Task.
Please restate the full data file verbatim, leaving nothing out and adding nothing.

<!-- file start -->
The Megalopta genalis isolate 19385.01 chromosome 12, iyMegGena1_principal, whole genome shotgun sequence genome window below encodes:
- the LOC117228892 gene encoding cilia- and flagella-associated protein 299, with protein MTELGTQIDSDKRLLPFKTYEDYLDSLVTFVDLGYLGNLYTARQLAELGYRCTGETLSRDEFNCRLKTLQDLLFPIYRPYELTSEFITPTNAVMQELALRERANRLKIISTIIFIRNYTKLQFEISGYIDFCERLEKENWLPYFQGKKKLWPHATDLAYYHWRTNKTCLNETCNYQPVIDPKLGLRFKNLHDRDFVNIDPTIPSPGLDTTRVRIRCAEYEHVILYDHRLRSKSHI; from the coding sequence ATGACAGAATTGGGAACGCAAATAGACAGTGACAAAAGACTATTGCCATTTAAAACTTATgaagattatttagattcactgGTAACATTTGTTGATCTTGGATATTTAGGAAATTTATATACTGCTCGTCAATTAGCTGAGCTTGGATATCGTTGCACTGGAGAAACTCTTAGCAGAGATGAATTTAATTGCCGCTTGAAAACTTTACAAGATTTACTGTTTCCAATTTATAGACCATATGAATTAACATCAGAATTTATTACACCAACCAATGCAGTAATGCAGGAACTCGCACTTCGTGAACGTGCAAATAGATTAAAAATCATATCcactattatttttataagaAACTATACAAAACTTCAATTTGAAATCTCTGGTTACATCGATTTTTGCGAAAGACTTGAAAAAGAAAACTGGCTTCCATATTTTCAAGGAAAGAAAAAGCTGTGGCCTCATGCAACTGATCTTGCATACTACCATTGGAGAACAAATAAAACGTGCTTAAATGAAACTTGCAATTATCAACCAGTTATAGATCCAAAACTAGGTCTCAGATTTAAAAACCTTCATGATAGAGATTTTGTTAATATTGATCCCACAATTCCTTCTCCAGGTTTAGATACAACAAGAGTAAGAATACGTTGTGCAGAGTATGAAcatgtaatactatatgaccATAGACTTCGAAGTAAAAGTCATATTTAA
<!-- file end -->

The Megalopta genalis isolate 19385.01 chromosome 12, iyMegGena1_principal, whole genome shotgun sequence genome window below encodes:
- the LOC117228892 gene encoding cilia- and flagella-associated protein 299, with protein MTELGTQIDSDKRLLPFKTYEDYLDSLVTFVDLGYLGNLYTARQLAELGYRCTGETLSRDEFNCRLKTLQDLLFPIYRPYELTSEFITPTNAVMQELALRERANRLKIISTIIFIRNYTKLQFEISGYIDFCERLEKENWLPYFQGKKKLWPHATDLAYYHWRTNKTCLNETCNYQPVIDPKLGLRFKNLHDRDFVNIDPTIPSPGLDTTRVRIRCAEYEHVILYDHRLRSKSHI; from the coding sequence ATGACAGAATTGGGAACGCAAATAGACAGTGACAAAAGACTATTGCCATTTAAAACTTATgaagattatttagattcactgGTAACATTTGTTGATCTTGGATATTTAGGAAATTTATATACTGCTCGTCAATTAGCTGAGCTTGGATATCGTTGCACTGGAGAAACTCTTAGCAGAGATGAATTTAATTGCCGCTTGAAAACTTTACAAGATTTACTGTTTCCAATTTATAGACCATATGAATTAACATCAGAATTTATTACACCAACCAATGCAGTAATGCAGGAACTCGCACTTCGTGAACGTGCAAATAGATTAAAAATCATATCcactattatttttataagaAACTATACAAAACTTCAATTTGAAATCTCTGGTTACATCGATTTTTGCGAAAGACTTGAAAAAGAAAACTGGCTTCCATATTTTCAAGGAAAGAAAAAGCTGTGGCCTCATGCAACTGATCTTGCATACTACCATTGGAGAACAAATAAAACGTGCTTAAATGAAACTTGCAATTATCAACCAGTTATAGATCCAAAACTAGGTCTCAGATTTAAAAACCTTCATGATAGAGATTTTGTTAATATTGATCCCACAATTCCTTCTCCAGGTTTAGATACAACAAGAGTAAGAATACGTTGTGCAGAGTATGAAcatgtaatactatatgaccATAGACTTCGAAGTAAAAGTCATATTTAA